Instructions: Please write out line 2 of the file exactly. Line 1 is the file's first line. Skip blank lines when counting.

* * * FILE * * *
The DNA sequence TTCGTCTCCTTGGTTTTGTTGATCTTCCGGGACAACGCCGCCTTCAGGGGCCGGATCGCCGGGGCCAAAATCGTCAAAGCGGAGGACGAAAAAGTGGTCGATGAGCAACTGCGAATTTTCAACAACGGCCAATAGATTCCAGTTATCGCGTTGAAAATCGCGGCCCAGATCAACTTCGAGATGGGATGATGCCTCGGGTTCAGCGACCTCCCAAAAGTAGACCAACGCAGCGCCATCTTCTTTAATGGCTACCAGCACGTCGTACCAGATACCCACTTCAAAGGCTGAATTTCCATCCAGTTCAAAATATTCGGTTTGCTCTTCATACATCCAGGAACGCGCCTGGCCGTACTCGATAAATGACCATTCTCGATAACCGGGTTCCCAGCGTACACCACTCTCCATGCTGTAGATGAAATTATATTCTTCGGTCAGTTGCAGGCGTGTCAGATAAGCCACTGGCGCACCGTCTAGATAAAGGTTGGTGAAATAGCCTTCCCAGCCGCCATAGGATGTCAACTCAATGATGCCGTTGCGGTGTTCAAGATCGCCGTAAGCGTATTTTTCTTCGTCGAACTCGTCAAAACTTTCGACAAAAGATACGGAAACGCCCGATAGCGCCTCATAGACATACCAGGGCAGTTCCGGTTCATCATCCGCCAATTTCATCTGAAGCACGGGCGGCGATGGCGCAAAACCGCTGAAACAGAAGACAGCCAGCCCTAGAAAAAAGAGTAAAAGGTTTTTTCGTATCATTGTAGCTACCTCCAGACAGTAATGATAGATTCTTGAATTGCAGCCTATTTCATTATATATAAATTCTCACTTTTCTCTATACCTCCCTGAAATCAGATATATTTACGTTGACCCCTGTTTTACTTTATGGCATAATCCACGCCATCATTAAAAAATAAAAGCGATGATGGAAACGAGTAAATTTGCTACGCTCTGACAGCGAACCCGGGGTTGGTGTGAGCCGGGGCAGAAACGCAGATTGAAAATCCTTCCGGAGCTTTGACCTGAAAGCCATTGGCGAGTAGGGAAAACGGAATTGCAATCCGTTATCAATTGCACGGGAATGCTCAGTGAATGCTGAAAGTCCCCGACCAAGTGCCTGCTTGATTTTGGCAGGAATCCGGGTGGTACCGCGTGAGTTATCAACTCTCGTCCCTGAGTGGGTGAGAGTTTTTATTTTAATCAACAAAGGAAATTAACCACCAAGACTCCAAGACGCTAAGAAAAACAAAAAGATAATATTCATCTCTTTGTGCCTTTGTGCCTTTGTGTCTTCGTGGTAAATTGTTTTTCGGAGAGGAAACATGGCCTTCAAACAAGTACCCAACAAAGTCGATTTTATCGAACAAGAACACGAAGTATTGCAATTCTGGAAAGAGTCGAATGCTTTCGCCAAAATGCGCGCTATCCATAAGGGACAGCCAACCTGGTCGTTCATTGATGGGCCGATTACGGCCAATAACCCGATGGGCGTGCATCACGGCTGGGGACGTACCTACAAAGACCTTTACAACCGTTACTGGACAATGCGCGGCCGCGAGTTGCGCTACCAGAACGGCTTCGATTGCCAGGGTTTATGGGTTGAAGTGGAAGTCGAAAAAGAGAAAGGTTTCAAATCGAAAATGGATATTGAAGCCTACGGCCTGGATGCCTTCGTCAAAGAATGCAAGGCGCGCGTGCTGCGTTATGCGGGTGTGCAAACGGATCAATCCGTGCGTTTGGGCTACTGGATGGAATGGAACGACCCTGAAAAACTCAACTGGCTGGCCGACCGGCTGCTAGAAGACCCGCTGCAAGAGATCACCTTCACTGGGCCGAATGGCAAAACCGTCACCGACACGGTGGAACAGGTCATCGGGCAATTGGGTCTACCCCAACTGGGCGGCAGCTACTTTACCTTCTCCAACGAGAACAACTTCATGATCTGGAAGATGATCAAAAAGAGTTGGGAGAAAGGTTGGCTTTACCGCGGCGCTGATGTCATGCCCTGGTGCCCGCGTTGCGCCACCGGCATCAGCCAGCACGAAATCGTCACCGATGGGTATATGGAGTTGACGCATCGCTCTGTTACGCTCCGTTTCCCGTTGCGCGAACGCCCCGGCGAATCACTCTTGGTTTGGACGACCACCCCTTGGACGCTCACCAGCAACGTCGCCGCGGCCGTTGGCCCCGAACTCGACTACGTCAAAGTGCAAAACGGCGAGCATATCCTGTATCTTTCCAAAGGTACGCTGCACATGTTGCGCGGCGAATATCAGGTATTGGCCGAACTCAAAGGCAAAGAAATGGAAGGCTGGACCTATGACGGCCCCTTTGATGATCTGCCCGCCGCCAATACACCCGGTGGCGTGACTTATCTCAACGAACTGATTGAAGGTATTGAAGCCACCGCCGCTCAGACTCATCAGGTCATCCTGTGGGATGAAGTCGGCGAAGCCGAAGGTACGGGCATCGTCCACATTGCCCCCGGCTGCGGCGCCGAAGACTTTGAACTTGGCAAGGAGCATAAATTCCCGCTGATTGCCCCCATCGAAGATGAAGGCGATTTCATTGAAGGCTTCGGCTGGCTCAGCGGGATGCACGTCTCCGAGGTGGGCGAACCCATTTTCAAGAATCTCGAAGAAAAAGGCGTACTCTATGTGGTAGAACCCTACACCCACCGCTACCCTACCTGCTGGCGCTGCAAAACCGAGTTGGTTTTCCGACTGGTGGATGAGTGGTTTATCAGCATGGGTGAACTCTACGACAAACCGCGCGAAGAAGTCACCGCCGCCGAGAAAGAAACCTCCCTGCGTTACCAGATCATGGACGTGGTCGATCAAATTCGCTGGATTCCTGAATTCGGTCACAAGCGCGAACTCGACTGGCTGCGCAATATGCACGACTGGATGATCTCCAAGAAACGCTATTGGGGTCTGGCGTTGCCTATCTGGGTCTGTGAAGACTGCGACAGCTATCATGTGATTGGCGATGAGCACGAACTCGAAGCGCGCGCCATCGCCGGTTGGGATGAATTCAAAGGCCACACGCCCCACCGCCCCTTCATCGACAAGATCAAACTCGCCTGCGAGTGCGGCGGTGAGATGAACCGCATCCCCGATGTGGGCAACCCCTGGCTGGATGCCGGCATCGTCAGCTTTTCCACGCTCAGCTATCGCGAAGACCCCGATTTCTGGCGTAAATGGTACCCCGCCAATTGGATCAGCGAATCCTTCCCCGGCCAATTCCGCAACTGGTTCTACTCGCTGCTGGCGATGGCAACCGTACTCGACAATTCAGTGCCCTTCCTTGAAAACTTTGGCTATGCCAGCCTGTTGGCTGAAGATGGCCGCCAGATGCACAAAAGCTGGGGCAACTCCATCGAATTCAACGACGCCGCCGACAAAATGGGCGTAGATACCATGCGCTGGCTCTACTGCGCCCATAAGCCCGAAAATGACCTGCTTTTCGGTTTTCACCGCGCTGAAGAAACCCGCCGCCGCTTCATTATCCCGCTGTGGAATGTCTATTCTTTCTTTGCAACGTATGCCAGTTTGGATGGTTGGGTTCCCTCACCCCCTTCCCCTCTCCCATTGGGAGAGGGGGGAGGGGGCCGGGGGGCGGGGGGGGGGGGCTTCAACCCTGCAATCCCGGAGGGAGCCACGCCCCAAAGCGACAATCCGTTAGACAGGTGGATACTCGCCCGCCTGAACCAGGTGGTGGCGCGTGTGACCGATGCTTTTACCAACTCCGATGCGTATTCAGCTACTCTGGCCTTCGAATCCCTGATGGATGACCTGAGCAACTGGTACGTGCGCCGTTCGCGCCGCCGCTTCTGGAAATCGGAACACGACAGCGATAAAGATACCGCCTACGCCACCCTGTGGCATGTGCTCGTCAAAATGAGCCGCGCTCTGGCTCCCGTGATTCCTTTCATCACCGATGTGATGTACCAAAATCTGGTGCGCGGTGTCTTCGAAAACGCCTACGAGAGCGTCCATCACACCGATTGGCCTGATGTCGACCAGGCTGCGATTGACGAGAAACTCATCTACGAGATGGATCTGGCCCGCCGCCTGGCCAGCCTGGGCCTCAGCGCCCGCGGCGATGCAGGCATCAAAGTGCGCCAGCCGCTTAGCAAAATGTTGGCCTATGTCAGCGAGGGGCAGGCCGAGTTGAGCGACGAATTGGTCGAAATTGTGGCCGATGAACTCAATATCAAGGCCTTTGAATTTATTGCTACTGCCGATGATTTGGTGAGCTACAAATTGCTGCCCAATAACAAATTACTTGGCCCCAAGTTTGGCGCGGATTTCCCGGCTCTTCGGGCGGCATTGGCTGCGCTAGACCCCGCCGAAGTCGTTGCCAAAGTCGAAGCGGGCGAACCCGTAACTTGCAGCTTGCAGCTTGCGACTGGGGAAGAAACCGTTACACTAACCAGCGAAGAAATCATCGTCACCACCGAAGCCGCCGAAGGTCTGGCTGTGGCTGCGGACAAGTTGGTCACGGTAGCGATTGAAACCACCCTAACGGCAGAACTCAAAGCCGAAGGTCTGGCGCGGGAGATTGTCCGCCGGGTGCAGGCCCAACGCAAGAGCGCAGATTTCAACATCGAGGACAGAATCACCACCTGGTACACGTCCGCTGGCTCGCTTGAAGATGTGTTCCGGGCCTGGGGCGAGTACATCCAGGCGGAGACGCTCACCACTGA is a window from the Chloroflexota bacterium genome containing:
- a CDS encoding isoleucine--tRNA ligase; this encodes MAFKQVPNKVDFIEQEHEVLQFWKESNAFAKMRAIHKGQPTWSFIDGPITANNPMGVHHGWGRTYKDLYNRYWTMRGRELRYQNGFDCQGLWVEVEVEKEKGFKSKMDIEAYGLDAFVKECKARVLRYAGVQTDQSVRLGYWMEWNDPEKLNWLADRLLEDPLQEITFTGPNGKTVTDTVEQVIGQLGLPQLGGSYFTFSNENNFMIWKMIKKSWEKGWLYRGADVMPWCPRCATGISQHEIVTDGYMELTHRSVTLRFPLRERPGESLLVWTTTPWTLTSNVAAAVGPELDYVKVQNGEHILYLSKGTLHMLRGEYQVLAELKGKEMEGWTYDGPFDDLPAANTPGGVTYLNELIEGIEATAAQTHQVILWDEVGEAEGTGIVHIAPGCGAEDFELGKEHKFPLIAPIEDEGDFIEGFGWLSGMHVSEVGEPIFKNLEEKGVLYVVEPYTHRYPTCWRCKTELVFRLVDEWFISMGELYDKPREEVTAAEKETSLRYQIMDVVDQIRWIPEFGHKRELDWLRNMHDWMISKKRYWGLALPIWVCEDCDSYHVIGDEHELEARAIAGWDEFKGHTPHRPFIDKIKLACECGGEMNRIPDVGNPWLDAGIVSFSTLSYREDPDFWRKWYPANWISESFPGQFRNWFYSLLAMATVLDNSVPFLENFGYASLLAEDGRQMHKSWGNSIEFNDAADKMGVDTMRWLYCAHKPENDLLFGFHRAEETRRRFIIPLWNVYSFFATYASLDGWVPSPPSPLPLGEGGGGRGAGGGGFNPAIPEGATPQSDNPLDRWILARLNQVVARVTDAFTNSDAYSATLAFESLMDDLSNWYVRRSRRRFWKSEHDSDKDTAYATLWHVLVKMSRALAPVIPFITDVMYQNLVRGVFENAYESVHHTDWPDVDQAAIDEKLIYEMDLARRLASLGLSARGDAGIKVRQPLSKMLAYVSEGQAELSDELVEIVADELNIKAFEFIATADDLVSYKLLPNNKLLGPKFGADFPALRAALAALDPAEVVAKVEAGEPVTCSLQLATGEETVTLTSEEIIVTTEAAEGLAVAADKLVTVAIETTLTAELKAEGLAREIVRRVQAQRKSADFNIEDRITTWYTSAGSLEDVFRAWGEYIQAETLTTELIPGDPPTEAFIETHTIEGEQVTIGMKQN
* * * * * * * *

- a CDS encoding isoleucine--tRNA ligase; this encodes MAFKQVPNKVDFIEQEHEVLQFWKESNAFAKMRAIHKGQPTWSFIDGPITANNPMGVHHGWGRTYKDLYNRYWTMRGRELRYQNGFDCQGLWVEVEVEKEKGFKSKMDIEAYGLDAFVKECKARVLRYAGVQTDQSVRLGYWMEWNDPEKLNWLADRLLEDPLQEITFTGPNGKTVTDTVEQVIGQLGLPQLGGSYFTFSNENNFMIWKMIKKSWEKGWLYRGADVMPWCPRCATGISQHEIVTDGYMELTHRSVTLRFPLRERPGESLLVWTTTPWTLTSNVAAAVGPELDYVKVQNGEHILYLSKGTLHMLRGEYQVLAELKGKEMEGWTYDGPFDDLPAANTPGGVTYLNELIEGIEATAAQTHQVILWDEVGEAEGTGIVHIAPGCGAEDFELGKEHKFPLIAPIEDEGDFIEGFGWLSGMHVSEVGEPIFKNLEEKGVLYVVEPYTHRYPTCWRCKTELVFRLVDEWFISMGELYDKPREEVTAAEKETSLRYQIMDVVDQIRWIPEFGHKRELDWLRNMHDWMISKKRYWGLALPIWVCEDCDSYHVIGDEHELEARAIAGWDEFKGHTPHRPFIDKIKLACECGGEMNRIPDVGNPWLDAGIVSFSTLSYREDPDFWRKWYPANWISESFPGQFRNWFYSLLAMATVLDNSVPFLENFGYASLLAEDGRQMHKSWGNSIEFNDAADKMGVDTMRWLYCAHKPENDLLFGFHRAEETRRRFIIPLWNVYSFFATYASLDGWVPSPPSPLPLGEGGGGRGAGGGGFNPAIPEGATPQSDNPLDRWILARLNQVVARVTDAFTNSDAYSATLAFESLMDDLSNWYVRRSRRRFWKSEHDSDKDTAYATLWHVLVKMSRALAPVIPFITDVMYQNLVRGVFENAYESVHHTDWPDVDQAAIDEKLIYEMDLARRLASLGLSARGDAGIKVRQPLSKMLAYVSEGQAELSDELVEIVADELNIKAFEFIATADDLVSYKLLPNNKLLGPKFGADFPALRAALAALDPAEVVAKVEAGEPVTCSLQLATGEETVTLTSEEIIVTTEAAEGLAVAADKLVTVAIETTLTAELKAEGLAREIVRRVQAQRKSADFNIEDRITTWYTSAGSLEDVFRAWGEYIQAETLTTELIPGDPPTEAFIETHTIEGEQVTIGMKQN